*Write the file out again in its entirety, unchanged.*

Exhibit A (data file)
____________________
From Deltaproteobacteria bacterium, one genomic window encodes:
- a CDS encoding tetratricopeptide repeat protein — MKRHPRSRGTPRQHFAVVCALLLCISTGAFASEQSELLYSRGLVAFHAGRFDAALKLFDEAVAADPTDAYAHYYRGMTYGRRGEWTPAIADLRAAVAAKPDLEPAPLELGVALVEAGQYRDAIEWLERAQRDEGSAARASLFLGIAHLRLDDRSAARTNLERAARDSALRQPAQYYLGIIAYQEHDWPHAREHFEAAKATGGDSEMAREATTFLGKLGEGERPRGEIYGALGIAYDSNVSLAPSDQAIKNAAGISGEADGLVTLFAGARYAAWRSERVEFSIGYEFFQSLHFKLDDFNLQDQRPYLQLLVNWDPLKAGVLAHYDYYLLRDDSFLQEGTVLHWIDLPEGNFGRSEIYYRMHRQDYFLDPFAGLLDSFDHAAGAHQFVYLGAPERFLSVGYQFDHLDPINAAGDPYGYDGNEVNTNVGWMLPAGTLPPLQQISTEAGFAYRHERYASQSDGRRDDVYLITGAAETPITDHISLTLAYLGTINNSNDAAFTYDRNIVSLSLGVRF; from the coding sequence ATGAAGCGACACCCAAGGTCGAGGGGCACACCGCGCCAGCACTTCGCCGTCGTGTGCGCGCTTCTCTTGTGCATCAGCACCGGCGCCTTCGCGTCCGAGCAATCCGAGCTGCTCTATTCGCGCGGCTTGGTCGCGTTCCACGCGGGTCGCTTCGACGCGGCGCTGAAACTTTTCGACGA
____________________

From Deltaproteobacteria bacterium, one genomic window encodes:
- a CDS encoding tetratricopeptide repeat protein — MKRHPRSRGTPRQHFAVVCALLLCISTGAFASEQSELLYSRGLVAFHAGRFDAALKLFDEAVAADPTDAYAHYYRGMTYGRRGEWTPAIADLRAAVAAKPDLEPAPLELGVALVEAGQYRDAIEWLERAQRDEGSAARASLFLGIAHLRLDDRSAARTNLERAARDSALRQPAQYYLGIIAYQEHDWPHAREHFEAAKATGGDSEMAREATTFLGKLGEGERPRGEIYGALGIAYDSNVSLAPSDQAIKNAAGISGEADGLVTLFAGARYAAWRSERVEFSIGYEFFQSLHFKLDDFNLQDQRPYLQLLVNWDPLKAGVLAHYDYYLLRDDSFLQEGTVLHWIDLPEGNFGRSEIYYRMHRQDYFLDPFAGLLDSFDHAAGAHQFVYLGAPERFLSVGYQFDHLDPINAAGDPYGYDGNEVNTNVGWMLPAGTLPPLQQISTEAGFAYRHERYASQSDGRRDDVYLITGAAETPITDHISLTLAYLGTINNSNDAAFTYDRNIVSLSLGVRF; from the coding sequence ATGAAGCGACACCCAAGGTCGAGGGGCACACCGCGCCAGCACTTCGCCGTCGTGTGCGCGCTTCTCTTGTGCATCAGCACCGGCGCCTTCGCGTCCGAGCAATCCGAGCTGCTCTATTCGCGCGGCTTGGTCGCGTTCCACGCGGGTCGCTTCGACGCGGCGCTGAAACTTTTCGACGA